Last week in Chicago, CSH hosted a Supportive Housing Leadership Forum titled Managing Costs and Improving Outcomes through Integrated Housing and Health Innovations. The event was meant to highlight the role supportive housing can play in improving health and reducing costs, and to identify concrete strategies and opportunities for integrating housing and health care financing.
Approximately 90 partners attended from across the country, representing hospitals; FQHCs; behavioral health clinics; managed care companies; housing providers; federal, state and local government agency staff; and other supportive housing stakeholders--including CSH board members Linda Rosenberg and Fred Karnas. The day-long event gave people a unique opportunity to network with peers and discuss promising practices taking place throughout the country.
As part of this event, CSH and the Center for Health Care Strategies released a new paper explaining the financial reasons for states to ensure that services in supportive housing are Medicaid reimbursable. The issue brief, Medicaid-Financed Services in Supportive Housing for High-Need, Homeless Beneficiaries: The Business Case, articulates the arguments housing providers can use to engage potential health service agencies partners and explains to services agencies what can be gained by integrating housing into their programs. It also explains the financial gains for states if Medicaid policy accommodates comprehensive services reimbursements for high-need, high-cost homeless populations.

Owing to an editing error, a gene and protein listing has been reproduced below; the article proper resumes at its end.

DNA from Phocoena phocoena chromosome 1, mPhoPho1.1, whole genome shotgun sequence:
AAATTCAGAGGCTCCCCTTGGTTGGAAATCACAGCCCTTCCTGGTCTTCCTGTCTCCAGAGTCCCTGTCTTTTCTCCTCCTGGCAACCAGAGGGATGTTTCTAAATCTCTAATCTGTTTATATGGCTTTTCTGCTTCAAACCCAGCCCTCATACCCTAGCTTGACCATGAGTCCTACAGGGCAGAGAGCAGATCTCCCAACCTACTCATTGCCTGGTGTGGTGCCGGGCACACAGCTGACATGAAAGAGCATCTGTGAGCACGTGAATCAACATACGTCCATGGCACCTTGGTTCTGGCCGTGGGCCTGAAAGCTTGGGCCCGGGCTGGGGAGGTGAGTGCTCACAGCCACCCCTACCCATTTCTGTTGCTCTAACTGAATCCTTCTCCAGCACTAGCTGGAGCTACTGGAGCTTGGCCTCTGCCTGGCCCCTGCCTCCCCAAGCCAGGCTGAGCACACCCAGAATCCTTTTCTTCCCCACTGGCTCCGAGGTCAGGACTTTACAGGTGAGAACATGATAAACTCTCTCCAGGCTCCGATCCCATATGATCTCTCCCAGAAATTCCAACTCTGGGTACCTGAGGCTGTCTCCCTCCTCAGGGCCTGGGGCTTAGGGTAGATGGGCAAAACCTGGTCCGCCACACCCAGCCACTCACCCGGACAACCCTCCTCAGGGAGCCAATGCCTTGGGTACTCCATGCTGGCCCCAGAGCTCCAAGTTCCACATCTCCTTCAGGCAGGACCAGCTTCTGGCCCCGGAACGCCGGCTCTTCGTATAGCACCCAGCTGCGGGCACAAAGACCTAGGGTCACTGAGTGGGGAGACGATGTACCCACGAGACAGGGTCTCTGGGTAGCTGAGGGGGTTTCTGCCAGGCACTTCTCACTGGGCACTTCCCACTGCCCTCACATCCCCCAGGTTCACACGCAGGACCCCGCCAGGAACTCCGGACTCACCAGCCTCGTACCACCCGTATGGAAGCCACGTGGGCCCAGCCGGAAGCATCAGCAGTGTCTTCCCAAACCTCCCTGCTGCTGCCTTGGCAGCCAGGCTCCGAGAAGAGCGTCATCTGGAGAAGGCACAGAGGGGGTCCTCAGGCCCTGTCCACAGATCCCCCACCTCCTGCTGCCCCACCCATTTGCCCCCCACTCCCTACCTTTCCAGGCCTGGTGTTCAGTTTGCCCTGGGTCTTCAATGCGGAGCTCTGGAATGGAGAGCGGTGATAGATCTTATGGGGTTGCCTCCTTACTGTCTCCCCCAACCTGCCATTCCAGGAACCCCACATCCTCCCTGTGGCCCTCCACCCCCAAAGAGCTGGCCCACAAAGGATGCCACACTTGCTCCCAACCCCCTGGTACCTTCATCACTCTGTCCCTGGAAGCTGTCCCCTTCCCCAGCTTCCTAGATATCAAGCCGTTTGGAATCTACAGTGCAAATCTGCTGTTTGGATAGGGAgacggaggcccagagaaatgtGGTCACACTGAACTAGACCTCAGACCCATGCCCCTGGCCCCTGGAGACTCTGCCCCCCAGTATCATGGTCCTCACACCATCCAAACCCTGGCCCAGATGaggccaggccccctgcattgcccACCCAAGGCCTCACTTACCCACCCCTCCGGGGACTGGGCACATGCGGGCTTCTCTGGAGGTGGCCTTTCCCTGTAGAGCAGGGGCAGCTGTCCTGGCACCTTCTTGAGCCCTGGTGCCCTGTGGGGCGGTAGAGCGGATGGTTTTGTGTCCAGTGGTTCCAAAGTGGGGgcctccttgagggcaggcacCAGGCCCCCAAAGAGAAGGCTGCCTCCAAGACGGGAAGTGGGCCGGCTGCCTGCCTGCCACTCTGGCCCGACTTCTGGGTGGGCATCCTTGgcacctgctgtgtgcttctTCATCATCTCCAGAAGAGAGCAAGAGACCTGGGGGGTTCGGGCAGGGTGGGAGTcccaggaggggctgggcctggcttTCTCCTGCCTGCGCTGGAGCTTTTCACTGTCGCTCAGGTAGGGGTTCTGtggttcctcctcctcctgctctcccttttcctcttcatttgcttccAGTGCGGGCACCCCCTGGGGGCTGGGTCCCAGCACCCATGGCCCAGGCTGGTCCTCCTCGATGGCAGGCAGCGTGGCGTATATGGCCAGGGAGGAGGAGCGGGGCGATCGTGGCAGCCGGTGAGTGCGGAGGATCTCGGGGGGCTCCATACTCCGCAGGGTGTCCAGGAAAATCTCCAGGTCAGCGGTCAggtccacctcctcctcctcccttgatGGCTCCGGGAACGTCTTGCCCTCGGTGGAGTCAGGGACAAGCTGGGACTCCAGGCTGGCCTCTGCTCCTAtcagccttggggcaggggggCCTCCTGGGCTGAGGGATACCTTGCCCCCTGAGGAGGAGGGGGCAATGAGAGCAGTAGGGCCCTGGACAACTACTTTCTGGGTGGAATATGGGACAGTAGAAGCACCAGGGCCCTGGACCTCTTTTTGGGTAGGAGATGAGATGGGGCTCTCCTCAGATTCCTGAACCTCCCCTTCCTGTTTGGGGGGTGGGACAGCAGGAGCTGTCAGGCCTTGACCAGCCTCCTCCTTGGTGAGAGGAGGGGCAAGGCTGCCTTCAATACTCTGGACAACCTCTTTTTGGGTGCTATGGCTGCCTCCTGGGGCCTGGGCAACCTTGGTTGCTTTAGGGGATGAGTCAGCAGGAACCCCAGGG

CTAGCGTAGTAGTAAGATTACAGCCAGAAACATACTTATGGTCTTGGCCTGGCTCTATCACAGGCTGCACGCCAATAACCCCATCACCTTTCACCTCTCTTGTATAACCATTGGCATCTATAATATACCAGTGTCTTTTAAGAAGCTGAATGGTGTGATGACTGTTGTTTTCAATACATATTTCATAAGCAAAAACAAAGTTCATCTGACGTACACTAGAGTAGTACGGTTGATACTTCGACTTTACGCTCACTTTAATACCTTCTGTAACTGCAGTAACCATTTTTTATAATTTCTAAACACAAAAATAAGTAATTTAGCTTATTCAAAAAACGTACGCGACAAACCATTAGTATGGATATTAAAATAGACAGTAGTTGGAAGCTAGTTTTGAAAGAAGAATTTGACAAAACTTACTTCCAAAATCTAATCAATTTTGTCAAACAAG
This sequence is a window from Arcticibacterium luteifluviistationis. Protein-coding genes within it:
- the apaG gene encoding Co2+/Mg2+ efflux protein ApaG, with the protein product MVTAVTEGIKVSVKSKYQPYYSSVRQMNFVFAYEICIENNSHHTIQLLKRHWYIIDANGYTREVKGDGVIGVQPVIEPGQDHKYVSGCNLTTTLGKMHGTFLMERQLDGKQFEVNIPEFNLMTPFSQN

We are excited that several managed care organizations participated in the forum in addition to our traditional supportive housing partners. Representatives explained how health reform and rising health system costs are driving innovation in their organizations, and encouraged supportive housing stakeholders to engage managed care in their work. Moving Medicaid beneficiaries to managed care health plans is often met with concern and apprehension, but it also presents an opportunity to educate managed care organization on the benefits of supportive housing and how they can engage providers to serve a very vulnerable population that’s often difficult to reach.
The Supportive Housing Leadership Forum kicked off a larger conversation that CSH will continue to foster in coming weeks and months. It’s clear that creating intentional connections between supportive housing and health care will allow us to bring supportive housing to a scale that will end homelessness and reduce health system costs.
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